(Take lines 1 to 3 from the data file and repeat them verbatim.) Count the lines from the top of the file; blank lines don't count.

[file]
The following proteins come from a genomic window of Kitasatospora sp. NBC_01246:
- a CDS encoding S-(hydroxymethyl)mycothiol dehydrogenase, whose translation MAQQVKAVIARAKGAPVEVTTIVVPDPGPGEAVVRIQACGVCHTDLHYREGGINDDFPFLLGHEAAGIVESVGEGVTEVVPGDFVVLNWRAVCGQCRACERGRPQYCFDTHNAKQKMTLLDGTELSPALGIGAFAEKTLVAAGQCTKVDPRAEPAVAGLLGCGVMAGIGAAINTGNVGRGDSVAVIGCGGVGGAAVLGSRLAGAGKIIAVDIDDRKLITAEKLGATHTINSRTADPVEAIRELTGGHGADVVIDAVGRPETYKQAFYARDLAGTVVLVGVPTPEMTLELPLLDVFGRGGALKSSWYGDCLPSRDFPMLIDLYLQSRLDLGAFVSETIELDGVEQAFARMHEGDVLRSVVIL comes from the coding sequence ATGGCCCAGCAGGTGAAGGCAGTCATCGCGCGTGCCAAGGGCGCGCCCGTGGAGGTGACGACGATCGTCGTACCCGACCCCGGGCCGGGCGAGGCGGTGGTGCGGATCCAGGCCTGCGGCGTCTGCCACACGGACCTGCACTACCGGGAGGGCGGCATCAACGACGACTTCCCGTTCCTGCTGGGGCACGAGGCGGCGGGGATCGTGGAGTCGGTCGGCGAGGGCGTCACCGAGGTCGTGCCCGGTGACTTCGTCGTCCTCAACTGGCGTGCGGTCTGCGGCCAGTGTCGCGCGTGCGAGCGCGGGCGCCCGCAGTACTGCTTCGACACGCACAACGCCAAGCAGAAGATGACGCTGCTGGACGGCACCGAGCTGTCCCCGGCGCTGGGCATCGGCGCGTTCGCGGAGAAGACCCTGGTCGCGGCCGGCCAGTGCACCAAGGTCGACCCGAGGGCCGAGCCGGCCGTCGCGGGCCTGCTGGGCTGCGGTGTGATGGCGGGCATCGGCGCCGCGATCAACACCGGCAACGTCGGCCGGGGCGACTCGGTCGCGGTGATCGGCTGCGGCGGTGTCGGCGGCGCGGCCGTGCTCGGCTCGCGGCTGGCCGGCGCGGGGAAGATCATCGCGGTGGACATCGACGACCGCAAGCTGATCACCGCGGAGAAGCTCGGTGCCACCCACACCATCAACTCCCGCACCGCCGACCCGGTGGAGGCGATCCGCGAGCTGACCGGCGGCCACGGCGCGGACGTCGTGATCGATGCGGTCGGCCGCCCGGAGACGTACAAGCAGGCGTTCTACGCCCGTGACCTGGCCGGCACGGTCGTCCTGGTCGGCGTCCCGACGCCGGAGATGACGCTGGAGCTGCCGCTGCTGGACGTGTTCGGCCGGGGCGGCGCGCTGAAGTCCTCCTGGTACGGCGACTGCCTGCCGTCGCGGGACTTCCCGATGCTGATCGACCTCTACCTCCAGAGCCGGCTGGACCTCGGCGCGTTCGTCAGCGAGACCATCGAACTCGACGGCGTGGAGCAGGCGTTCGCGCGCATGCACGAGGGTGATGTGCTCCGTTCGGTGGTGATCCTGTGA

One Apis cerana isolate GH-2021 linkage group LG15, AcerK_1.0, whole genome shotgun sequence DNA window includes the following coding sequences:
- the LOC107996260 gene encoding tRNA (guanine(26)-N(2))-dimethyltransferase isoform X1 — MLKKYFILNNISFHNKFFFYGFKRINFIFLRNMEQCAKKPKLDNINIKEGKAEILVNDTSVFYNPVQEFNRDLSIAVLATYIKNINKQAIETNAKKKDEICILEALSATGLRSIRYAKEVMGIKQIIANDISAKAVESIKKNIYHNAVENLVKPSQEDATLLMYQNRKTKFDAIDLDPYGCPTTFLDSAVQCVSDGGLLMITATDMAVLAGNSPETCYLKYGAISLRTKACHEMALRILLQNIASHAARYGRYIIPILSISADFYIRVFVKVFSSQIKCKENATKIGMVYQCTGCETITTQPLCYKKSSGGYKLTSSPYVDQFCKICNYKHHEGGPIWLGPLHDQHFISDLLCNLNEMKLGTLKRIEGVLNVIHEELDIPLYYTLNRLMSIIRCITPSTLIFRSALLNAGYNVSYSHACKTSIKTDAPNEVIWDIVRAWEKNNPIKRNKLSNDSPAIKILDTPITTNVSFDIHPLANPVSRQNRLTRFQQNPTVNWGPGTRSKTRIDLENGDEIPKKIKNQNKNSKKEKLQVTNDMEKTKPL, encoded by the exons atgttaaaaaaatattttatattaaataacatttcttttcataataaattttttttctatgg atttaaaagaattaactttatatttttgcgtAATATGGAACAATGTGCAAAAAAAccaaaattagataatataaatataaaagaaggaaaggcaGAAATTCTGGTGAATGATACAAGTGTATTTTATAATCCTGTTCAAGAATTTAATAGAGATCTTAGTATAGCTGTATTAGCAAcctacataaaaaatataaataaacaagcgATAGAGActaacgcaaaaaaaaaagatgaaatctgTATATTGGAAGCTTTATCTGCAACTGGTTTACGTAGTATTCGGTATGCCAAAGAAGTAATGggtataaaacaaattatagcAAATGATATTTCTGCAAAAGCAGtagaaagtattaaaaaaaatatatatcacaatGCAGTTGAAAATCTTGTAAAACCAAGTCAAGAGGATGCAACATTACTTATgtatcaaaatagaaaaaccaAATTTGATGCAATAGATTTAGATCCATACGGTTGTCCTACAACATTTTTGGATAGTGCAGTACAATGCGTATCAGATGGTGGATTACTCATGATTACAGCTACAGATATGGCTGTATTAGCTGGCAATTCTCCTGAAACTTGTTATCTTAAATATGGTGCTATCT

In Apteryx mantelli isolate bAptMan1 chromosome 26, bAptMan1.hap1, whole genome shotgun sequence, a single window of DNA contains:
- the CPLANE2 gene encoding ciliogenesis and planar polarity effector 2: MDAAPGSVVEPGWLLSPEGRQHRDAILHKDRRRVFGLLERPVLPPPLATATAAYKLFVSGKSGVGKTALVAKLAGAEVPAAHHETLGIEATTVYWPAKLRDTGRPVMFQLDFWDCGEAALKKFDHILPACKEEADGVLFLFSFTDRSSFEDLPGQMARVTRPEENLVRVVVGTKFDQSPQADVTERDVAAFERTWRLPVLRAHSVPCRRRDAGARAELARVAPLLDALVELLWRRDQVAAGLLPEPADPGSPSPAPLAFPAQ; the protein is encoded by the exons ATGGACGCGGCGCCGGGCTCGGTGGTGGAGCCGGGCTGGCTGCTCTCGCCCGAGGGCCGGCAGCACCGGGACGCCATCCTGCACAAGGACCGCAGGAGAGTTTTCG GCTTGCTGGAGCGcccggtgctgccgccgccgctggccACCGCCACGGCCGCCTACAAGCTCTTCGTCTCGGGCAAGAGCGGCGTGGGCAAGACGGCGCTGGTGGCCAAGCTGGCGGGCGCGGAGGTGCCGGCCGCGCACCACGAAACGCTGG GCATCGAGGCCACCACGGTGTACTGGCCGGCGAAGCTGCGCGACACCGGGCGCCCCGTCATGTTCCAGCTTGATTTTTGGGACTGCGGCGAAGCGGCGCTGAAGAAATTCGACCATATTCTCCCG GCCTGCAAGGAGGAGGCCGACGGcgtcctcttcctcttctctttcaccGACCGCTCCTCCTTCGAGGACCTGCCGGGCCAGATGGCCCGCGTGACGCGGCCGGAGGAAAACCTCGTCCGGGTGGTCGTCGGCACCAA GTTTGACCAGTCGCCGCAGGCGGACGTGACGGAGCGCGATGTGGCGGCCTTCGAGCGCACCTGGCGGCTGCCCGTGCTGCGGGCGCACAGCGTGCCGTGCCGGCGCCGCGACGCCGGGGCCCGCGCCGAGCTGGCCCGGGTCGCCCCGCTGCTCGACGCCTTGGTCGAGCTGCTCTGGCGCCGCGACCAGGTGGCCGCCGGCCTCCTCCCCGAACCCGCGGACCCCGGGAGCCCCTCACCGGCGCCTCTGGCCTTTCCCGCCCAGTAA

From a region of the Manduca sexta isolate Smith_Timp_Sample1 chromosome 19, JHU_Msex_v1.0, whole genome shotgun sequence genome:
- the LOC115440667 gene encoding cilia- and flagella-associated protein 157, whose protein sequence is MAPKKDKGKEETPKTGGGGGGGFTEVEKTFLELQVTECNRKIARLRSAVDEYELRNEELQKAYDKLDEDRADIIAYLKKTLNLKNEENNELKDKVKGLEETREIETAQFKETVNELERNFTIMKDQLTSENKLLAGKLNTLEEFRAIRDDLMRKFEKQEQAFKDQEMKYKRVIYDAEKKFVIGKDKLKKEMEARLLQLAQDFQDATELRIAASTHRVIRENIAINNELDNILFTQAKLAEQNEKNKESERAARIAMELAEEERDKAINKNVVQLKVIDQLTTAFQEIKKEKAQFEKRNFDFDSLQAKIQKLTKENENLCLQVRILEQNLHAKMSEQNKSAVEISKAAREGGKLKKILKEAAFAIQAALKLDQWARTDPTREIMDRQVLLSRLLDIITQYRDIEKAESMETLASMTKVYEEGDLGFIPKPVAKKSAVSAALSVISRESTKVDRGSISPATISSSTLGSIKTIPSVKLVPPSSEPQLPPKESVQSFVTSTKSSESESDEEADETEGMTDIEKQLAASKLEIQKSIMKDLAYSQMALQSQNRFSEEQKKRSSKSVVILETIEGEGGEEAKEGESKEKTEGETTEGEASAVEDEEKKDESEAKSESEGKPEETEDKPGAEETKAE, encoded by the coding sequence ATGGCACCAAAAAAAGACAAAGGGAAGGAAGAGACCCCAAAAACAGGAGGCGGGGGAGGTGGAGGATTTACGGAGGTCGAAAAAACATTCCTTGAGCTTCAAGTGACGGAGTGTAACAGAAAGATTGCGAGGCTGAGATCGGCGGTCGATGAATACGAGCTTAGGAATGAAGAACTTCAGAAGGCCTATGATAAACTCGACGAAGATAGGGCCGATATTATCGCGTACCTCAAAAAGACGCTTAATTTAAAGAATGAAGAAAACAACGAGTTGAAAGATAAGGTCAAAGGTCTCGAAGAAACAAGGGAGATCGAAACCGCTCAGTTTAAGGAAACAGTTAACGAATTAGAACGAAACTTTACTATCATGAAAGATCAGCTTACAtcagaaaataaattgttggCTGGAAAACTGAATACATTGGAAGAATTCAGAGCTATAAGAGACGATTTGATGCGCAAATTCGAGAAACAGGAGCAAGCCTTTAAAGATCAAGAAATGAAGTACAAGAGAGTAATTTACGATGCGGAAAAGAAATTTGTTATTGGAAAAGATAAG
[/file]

The following proteins come from a genomic window of Kitasatospora sp. NBC_01246:
- a CDS encoding S-(hydroxymethyl)mycothiol dehydrogenase, whose translation MAQQVKAVIARAKGAPVEVTTIVVPDPGPGEAVVRIQACGVCHTDLHYREGGINDDFPFLLGHEAAGIVESVGEGVTEVVPGDFVVLNWRAVCGQCRACERGRPQYCFDTHNAKQKMTLLDGTELSPALGIGAFAEKTLVAAGQCTKVDPRAEPAVAGLLGCGVMAGIGAAINTGNVGRGDSVAVIGCGGVGGAAVLGSRLAGAGKIIAVDIDDRKLITAEKLGATHTINSRTADPVEAIRELTGGHGADVVIDAVGRPETYKQAFYARDLAGTVVLVGVPTPEMTLELPLLDVFGRGGALKSSWYGDCLPSRDFPMLIDLYLQSRLDLGAFVSETIELDGVEQAFARMHEGDVLRSVVIL comes from the coding sequence ATGGCCCAGCAGGTGAAGGCAGTCATCGCGCGTGCCAAGGGCGCGCCCGTGGAGGTGACGACGATCGTCGTACCCGACCCCGGGCCGGGCGAGGCGGTGGTGCGGATCCAGGCCTGCGGCGTCTGCCACACGGACCTGCACTACCGGGAGGGCGGCATCAACGACGACTTCCCGTTCCTGCTGGGGCACGAGGCGGCGGGGATCGTGGAGTCGGTCGGCGAGGGCGTCACCGAGGTCGTGCCCGGTGACTTCGTCGTCCTCAACTGGCGTGCGGTCTGCGGCCAGTGTCGCGCGTGCGAGCGCGGGCGCCCGCAGTACTGCTTCGACACGCACAACGCCAAGCAGAAGATGACGCTGCTGGACGGCACCGAGCTGTCCCCGGCGCTGGGCATCGGCGCGTTCGCGGAGAAGACCCTGGTCGCGGCCGGCCAGTGCACCAAGGTCGACCCGAGGGCCGAGCCGGCCGTCGCGGGCCTGCTGGGCTGCGGTGTGATGGCGGGCATCGGCGCCGCGATCAACACCGGCAACGTCGGCCGGGGCGACTCGGTCGCGGTGATCGGCTGCGGCGGTGTCGGCGGCGCGGCCGTGCTCGGCTCGCGGCTGGCCGGCGCGGGGAAGATCATCGCGGTGGACATCGACGACCGCAAGCTGATCACCGCGGAGAAGCTCGGTGCCACCCACACCATCAACTCCCGCACCGCCGACCCGGTGGAGGCGATCCGCGAGCTGACCGGCGGCCACGGCGCGGACGTCGTGATCGATGCGGTCGGCCGCCCGGAGACGTACAAGCAGGCGTTCTACGCCCGTGACCTGGCCGGCACGGTCGTCCTGGTCGGCGTCCCGACGCCGGAGATGACGCTGGAGCTGCCGCTGCTGGACGTGTTCGGCCGGGGCGGCGCGCTGAAGTCCTCCTGGTACGGCGACTGCCTGCCGTCGCGGGACTTCCCGATGCTGATCGACCTCTACCTCCAGAGCCGGCTGGACCTCGGCGCGTTCGTCAGCGAGACCATCGAACTCGACGGCGTGGAGCAGGCGTTCGCGCGCATGCACGAGGGTGATGTGCTCCGTTCGGTGGTGATCCTGTGA

One Apis cerana isolate GH-2021 linkage group LG15, AcerK_1.0, whole genome shotgun sequence DNA window includes the following coding sequences: